4 Supreme Court Cases that Justice Brett Kavanaugh May Swing

U.S. Supreme Court Justice Brett Kavanaugh.
U.S. Supreme Court Justice Brett Kavanaugh. Chip Somodevilla/Getty Images

While much has been written about the “new majority” on the U.S. Supreme Court, there hasn’t been much attention—outside of some constitutional law scholars—regarding specifically what that “new majority” might mean for cases already before the high court.

In addition to participating in the decisions of the 43 merits cases SCOTUS has already agreed to hear this term, Justice Brett Kavanaugh will participate in the decision to grant certification to at least 20 new matters for the court to consider before the term ends in July 2019.

Here are four key cases that Kavanaugh could impact this term.

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Nielsen v. Preap

Immigration cases are likely to persist for the foreseeable future. In the latest challenge to the Immigration and Nationality Act’s detention provisions, the justices must now consider whether a criminal alien becomes exempt from mandatory detention, if, after the alien is released from criminal custody, the Department of Homeland Security does not take him into immigration custody immediately.

Oral arguments in Nielson v. Preap took place on Kavanaugh’s second day on the bench. He argued that there is no time limit for how long immigrants can be detained. “That raises a real question for me whether we should be superimposing a time limit into the statute when Congress, at least as I read it, did not itself do so,” he said.

Gamble v. United States

The Supreme Court has several significant criminal cases on its docket. The most closely-watched is Gamble v. United States, which involves whether the Supreme Court should overrule the “separate sovereigns” exception to the Fifth Amendment’s double jeopardy clause.

The Fifth Amendment provides that “[n]o person shall … be subject for the same offense to be twice put in jeopardy of life and limb.” However, under the “separate sovereigns” exception, a defendant can be tried in both federal and state court (or in two different states) for the same crime.

Some legal scholars have argued that the court’s decision in Gamble v. United States could influence the Mueller investigation. Should President Trump pardon any of his associates implicated in the probe, they could still face charges under state law. 

Apple's App Store is in some murky legal territory.
Apple’s App Store is in some murky legal territory. Peter Macdiarmid/Getty Images

Apple Inc. v. Pepper

At the U.S. Court of Appeals for the District of Columbia Circuit, Kavanaugh heard at least 20 technology-related cases. As one of the youngest members of the court, he is also poised to consider the growing impact of technology for the next several decades. Apple v. Pepper is one of the first; it involves whether a class of consumers can bring an antitrust lawsuit against Apple over its alleged monopoly over the iPhone app market.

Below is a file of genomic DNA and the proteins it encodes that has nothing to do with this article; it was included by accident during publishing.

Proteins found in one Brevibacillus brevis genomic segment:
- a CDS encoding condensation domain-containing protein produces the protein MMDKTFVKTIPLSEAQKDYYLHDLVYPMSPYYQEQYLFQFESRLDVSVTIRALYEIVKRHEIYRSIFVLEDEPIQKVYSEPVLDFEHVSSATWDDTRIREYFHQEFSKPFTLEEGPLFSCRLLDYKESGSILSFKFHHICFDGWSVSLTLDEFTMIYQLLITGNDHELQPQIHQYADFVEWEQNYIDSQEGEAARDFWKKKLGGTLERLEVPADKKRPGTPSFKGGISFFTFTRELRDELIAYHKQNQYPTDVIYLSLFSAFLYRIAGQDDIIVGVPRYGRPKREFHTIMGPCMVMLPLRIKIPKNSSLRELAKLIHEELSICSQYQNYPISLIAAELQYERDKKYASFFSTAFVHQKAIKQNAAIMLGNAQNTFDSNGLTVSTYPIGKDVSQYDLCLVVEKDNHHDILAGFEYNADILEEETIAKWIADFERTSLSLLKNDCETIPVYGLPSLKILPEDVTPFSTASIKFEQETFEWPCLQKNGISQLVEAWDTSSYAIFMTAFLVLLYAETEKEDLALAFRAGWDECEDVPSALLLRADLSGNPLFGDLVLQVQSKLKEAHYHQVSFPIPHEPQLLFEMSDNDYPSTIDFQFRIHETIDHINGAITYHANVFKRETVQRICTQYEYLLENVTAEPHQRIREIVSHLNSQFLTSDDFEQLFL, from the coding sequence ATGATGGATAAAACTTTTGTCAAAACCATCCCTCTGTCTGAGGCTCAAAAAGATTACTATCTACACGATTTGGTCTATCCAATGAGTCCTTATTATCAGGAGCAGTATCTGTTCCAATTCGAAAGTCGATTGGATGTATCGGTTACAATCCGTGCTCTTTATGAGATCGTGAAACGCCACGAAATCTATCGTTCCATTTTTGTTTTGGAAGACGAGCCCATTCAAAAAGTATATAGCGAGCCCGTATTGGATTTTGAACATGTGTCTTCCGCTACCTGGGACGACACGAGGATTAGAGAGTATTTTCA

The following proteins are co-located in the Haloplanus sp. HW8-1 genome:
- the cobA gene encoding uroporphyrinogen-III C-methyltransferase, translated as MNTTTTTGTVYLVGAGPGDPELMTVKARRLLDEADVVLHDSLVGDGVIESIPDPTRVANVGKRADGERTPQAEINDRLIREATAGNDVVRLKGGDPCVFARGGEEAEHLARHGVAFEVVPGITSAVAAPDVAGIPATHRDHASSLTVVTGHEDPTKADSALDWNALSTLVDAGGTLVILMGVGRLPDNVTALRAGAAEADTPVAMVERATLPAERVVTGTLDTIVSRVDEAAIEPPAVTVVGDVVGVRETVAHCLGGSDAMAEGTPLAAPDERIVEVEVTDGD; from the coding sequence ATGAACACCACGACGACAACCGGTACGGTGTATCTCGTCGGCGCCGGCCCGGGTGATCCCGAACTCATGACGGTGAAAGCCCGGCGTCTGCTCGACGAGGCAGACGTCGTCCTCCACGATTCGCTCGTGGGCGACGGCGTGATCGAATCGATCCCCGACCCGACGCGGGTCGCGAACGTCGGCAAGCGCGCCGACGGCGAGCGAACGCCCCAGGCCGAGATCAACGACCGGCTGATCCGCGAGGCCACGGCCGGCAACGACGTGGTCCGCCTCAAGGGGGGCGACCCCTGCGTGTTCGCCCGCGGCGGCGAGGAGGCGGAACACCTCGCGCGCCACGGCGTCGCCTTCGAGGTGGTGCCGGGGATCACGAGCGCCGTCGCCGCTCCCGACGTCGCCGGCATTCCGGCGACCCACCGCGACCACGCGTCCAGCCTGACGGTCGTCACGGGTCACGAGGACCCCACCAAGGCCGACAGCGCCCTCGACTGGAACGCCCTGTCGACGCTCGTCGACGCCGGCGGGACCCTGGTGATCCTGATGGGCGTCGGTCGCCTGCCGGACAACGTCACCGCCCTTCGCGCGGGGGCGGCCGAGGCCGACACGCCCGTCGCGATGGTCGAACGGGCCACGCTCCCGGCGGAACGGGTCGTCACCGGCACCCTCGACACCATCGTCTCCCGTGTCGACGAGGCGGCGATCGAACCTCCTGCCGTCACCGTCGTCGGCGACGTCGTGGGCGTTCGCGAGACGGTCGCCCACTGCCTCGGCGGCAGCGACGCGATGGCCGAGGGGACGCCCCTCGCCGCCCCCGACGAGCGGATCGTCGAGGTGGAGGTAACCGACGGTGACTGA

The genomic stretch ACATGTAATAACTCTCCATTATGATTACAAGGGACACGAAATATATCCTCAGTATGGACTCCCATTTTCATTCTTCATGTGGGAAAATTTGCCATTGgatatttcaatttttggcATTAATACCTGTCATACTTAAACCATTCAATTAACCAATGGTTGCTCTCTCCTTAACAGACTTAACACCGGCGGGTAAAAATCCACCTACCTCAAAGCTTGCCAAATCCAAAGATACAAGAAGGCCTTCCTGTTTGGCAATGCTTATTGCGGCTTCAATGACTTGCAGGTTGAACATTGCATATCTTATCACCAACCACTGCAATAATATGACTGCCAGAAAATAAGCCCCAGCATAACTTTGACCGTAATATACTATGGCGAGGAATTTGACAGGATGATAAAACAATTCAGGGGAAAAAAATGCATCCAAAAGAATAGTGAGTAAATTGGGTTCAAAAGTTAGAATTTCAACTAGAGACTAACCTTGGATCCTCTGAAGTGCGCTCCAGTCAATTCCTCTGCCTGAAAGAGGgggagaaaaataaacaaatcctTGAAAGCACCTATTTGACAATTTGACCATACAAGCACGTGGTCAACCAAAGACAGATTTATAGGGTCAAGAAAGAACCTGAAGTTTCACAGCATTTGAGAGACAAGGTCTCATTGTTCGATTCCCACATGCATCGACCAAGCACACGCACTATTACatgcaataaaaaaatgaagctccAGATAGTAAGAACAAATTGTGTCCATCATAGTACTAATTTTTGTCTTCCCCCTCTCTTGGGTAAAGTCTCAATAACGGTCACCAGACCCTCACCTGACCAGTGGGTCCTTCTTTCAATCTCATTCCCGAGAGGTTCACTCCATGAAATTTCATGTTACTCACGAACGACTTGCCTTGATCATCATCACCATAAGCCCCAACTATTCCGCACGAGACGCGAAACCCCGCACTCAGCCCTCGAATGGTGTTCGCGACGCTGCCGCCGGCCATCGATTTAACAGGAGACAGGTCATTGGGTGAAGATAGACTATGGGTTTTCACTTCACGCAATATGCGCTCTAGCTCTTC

Under existing Supreme Court precedent, only the immediate victims of anticompetitive conduct are entitled to damages. Indirect purchasers downstream are not entitled to claim so-called “pass-through” damages. Electronic marketplaces, like Apple’s App Store, don’t fit neatly under either category because although Apple delivers goods “directly” to consumers, it is also acting as an agent on behalf of third-party sellers. Splitting with the Eighth Circuit Court of Appeals, the Ninth Circuit Court of Appeals held that consumers can sue whoever delivers goods to them, even if they seek pass-through damages. The Supreme Court will now decide which federal appeals court got it right.

Manhattan Community Access Corp v. Halleck

First Amendment cases have dominated the court’s docket in recent years, leading to several landmark decisions. This time around, the justices will consider whether or not private operators of public access channels are state actors subject to constitutional liability under the First Amendment. The defendants in the suit are employees of a non‐profit corporation, Manhattan Neighborhood Network (MNN), which was designated by the Manhattan Borough president to oversee public access TV channels. The suit, which was brought under 42 U.S.C. § 1983, contends that the MNN employees suspended individuals involved in public access TV programming from using the corporation’s facilities based on the content of their proposed programming.

While the case involves public access television, the court’s decision could have a broader impact, particularly on social media platforms and other media outlets. “We stand at a moment when the very issue at the heart of this case—the interplay between private entities, nontraditional media and the First Amendment—has been playing out in the courts, in other branches of government, and in the media itself,” MNN argued in a brief to the court.

Donald Scarinci is a managing partner at Scarinci Hollenbeck—read his full bio here.

4 Supreme Court Cases that Justice Brett Kavanaugh May Swing